Learning and Development – Measurement

20151104_145237It’s pretty much unavoidable to look at the topic of learning and development in organizations without looking at measurement. Unfortunately the topic of measurement in learning and development often creates levels of frustration that no other area of learning and development does.

I think a lot of this frustration, a lot of the OUCH! is created by the typical way in which we understand organizations which of course informs how we understand learning and development. As noted in earlier posts the primary way learning and development occurs in organizations is through content focused events. Even though these are seen as cost effective they are still expensive. The real problem though is that they are typically seen as the only thing, the only activity that is supposed to change behavior and thus positively affect performance in the organization.

If you have a single event that has a large price tag and that single event is supposed to be the primary variable in affecting performance it makes all kinds of sense to ask, ‘what is the return on this investment?’

I think that in many ways the frustrations felt in trying to respond to this question are not so much frustrations with the question itself, but that the question surfaces the real problem of content focused learning events.

They don’t change behavior!

We all know this but we continue to engage in these singular events and then end up doing a whole lot more non valuable work trying to measure their impact and it cannot be effectively done!

OUCH!

Given that the point of L&D initiatives is to change behavior you have a real problem when the above question is asked if your primary design for learning is a content focused event.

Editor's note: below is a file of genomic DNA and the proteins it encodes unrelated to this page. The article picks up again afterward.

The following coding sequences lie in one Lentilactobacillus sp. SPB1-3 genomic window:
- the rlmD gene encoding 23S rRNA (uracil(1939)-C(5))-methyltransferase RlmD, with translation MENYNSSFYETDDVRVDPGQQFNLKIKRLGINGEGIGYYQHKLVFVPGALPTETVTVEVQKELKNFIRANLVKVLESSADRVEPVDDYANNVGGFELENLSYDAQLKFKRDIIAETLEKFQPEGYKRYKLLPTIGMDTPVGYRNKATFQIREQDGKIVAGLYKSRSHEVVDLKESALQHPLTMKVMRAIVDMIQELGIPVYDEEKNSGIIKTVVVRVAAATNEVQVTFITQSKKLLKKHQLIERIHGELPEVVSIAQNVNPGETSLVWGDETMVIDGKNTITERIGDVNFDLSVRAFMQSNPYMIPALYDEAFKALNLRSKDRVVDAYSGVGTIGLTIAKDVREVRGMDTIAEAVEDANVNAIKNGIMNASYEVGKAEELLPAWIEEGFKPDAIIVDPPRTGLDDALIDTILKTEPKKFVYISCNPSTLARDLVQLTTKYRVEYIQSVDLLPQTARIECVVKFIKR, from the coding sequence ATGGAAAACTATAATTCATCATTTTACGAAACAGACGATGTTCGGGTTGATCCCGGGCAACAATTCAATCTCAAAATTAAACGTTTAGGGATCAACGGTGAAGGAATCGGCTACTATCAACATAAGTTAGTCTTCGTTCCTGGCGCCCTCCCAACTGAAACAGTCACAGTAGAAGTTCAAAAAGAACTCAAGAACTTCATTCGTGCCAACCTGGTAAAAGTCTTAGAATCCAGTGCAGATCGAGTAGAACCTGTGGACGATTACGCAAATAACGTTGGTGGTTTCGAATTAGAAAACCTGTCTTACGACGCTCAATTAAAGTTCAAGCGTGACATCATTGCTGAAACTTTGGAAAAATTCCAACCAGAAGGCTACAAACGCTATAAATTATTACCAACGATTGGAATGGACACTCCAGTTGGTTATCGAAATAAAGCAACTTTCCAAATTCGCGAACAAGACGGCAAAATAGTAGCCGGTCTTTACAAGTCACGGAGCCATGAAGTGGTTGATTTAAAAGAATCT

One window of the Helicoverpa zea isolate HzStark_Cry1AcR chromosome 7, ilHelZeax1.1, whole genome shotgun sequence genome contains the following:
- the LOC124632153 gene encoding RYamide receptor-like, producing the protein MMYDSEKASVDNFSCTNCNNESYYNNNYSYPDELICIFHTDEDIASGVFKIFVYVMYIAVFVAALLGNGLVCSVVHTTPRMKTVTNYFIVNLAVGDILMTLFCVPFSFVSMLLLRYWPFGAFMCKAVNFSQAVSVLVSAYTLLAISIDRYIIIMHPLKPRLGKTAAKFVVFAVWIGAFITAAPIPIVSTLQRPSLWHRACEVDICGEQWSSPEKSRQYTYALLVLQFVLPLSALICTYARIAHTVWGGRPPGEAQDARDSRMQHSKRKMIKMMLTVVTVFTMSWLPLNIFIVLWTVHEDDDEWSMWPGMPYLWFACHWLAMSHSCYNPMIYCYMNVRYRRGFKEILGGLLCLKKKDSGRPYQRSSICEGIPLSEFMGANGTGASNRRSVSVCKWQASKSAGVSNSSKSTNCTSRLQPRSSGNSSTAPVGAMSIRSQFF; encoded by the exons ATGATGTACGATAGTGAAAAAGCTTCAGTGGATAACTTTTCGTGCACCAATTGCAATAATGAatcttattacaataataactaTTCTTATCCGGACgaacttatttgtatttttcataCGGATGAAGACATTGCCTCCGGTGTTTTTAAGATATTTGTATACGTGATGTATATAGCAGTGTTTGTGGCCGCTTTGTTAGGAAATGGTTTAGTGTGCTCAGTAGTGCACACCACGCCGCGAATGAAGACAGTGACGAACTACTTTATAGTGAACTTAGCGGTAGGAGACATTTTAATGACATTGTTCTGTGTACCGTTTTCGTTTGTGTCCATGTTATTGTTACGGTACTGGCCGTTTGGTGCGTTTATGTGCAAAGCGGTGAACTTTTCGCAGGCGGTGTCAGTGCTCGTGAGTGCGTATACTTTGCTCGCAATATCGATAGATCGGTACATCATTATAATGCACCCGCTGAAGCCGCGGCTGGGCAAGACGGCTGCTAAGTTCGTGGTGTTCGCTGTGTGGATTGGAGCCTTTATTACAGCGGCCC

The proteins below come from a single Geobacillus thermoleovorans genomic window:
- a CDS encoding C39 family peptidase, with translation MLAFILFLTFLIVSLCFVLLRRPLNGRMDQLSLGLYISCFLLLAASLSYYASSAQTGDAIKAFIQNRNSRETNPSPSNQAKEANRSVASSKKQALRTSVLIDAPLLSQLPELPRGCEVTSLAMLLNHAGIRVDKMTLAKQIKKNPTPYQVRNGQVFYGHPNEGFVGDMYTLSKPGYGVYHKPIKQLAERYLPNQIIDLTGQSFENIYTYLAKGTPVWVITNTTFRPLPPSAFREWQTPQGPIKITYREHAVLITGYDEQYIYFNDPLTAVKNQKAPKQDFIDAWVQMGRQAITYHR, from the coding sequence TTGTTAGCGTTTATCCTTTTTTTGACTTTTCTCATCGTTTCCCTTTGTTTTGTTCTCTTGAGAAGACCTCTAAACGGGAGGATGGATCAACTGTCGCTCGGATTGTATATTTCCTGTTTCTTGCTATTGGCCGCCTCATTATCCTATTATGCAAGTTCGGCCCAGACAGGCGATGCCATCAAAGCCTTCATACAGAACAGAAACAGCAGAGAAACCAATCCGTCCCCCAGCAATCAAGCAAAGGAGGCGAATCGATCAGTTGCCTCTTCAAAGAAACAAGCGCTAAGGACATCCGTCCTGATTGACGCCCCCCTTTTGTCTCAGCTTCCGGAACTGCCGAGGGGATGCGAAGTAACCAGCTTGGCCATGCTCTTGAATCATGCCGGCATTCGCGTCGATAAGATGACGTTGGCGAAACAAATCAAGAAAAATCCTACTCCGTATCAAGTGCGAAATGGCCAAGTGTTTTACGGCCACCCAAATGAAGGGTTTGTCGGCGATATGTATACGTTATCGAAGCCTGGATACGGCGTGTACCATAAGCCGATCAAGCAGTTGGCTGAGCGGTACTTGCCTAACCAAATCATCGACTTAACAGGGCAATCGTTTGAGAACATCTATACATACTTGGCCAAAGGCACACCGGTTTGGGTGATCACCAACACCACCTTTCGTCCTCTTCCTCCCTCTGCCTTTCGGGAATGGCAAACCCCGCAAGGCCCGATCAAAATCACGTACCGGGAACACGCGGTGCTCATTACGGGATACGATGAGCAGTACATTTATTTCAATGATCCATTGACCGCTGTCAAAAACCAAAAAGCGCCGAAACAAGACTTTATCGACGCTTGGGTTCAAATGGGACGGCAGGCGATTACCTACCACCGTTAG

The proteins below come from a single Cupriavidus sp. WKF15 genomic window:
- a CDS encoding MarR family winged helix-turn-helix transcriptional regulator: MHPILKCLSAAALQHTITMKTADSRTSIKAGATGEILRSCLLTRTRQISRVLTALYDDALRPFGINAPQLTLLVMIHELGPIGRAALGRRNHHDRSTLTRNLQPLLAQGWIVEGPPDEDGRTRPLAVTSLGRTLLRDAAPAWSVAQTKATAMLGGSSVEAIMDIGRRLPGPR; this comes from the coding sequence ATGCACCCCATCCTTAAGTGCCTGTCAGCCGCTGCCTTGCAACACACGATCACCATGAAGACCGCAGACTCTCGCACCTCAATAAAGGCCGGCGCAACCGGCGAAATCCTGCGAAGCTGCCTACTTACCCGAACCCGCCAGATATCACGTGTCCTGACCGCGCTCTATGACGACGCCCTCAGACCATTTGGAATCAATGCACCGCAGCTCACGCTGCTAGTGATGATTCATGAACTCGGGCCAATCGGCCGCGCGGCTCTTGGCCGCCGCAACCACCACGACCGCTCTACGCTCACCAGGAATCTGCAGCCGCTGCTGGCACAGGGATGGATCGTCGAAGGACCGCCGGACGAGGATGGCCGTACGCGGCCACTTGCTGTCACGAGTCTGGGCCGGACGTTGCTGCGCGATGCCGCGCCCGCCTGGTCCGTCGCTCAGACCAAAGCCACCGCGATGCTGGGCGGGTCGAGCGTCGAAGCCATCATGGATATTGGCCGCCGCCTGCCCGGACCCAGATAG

A lot of the OUCH! in measuring the effectiveness of learning and development disappears when the design shifts to extended time frame context focused initiatives. When we look at things like executive coaching, mentoring and even action learning initiatives two things tend to happen in terms of measurement:

  1. It is not a priority
  2. It takes a subjective or qualitative format

It could be argued that this happens because this type of learning design tends to be reserved for more senior people and they have the power to legitimize these two points. You could also argue that the effectiveness of the design itself is what is causing the above to occur. My guess is that it is both. But if you are in an organization or situation when measurement of L&D is a priority the second point is very important.

The most effective way to measure the impact of learning and development is to use subjective or qualitative methods.

If you want to go deeper into the details of qualitative measurement I have found value in the book  Qualitative Research & Evaluation Methods: Integrating Theory and Practice by Michael Quinn Patton. There are other resources focusing on this area as well if you check into it a little further.

In a nutshell however, especially with L&D initiatives qualitative measurement is most effective when it takes the following format:

  • Collection of individual ‘stories’ of application and impact of the learning initiative to business scenarios.
  • Analysis of enough stories to extract ‘themes’ of the impact.
  • Sharing of these themes and making the actual stories available for review by others.

In many ways the informal process of sharing stories is what sustains the use of things like coaching and mentoring. You will often hear people (often senior people) who passionately tell their stories of how valuable a coaching process has been or how much impact a mentor had on them early in their career.